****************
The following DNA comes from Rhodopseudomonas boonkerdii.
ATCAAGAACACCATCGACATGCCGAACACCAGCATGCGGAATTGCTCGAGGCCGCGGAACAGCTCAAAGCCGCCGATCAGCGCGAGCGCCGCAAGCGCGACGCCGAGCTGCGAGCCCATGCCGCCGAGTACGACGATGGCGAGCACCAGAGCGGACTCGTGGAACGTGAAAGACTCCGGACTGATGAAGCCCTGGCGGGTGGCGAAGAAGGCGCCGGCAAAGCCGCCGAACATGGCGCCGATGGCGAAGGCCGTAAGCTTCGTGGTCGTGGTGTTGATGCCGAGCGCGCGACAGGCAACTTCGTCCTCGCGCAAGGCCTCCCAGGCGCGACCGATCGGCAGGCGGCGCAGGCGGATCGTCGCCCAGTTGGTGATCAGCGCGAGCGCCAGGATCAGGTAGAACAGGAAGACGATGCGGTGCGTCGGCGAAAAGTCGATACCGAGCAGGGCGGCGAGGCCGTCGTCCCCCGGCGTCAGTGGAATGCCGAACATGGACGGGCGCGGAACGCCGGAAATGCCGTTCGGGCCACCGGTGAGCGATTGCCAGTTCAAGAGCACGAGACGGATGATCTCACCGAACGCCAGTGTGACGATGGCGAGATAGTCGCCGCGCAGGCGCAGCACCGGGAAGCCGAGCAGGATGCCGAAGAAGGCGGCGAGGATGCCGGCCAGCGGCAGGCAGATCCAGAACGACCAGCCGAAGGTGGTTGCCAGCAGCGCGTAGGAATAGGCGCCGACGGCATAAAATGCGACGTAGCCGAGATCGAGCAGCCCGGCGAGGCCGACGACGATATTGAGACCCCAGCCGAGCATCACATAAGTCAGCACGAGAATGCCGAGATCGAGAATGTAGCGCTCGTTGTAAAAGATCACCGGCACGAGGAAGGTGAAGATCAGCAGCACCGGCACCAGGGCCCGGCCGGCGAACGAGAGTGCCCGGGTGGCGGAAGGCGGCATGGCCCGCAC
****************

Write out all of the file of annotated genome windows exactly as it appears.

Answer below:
The following DNA comes from Rhodopseudomonas boonkerdii.
ATCAAGAACACCATCGACATGCCGAACACCAGCATGCGGAATTGCTCGAGGCCGCGGAACAGCTCAAAGCCGCCGATCAGCGCGAGCGCCGCAAGCGCGACGCCGAGCTGCGAGCCCATGCCGCCGAGTACGACGATGGCGAGCACCAGAGCGGACTCGTGGAACGTGAAAGACTCCGGACTGATGAAGCCCTGGCGGGTGGCGAAGAAGGCGCCGGCAAAGCCGCCGAACATGGCGCCGATGGCGAAGGCCGTAAGCTTCGTGGTCGTGGTGTTGATGCCGAGCGCGCGACAGGCAACTTCGTCCTCGCGCAAGGCCTCCCAGGCGCGACCGATCGGCAGGCGGCGCAGGCGGATCGTCGCCCAGTTGGTGATCAGCGCGAGCGCCAGGATCAGGTAGAACAGGAAGACGATGCGGTGCGTCGGCGAAAAGTCGATACCGAGCAGGGCGGCGAGGCCGTCGTCCCCCGGCGTCAGTGGAATGCCGAACATGGACGGGCGCGGAACGCCGGAAATGCCGTTCGGGCCACCGGTGAGCGATTGCCAGTTCAAGAGCACGAGACGGATGATCTCACCGAACGCCAGTGTGACGATGGCGAGATAGTCGCCGCGCAGGCGCAGCACCGGGAAGCCGAGCAGGATGCCGAAGAAGGCGGCGAGGATGCCGGCCAGCGGCAGGCAGATCCAGAACGACCAGCCGAAGGTGGTTGCCAGCAGCGCGTAGGAATAGGCGCCGACGGCATAAAATGCGACGTAGCCGAGATCGAGCAGCCCGGCGAGGCCGACGACGATATTGAGACCCCAGCCGAGCATCACATAAGTCAGCACGAGAATGCCGAGATCGAGAATGTAGCGCTCGTTGTAAAAGATCACCGGCACGAGGAAGGTGAAGATCAGCAGCACCGGCACCAGGGCCCGGCCGGCGAACGAGAGTGCCCGGGTGGCGGAAGGCGGCATGGCCCGCAC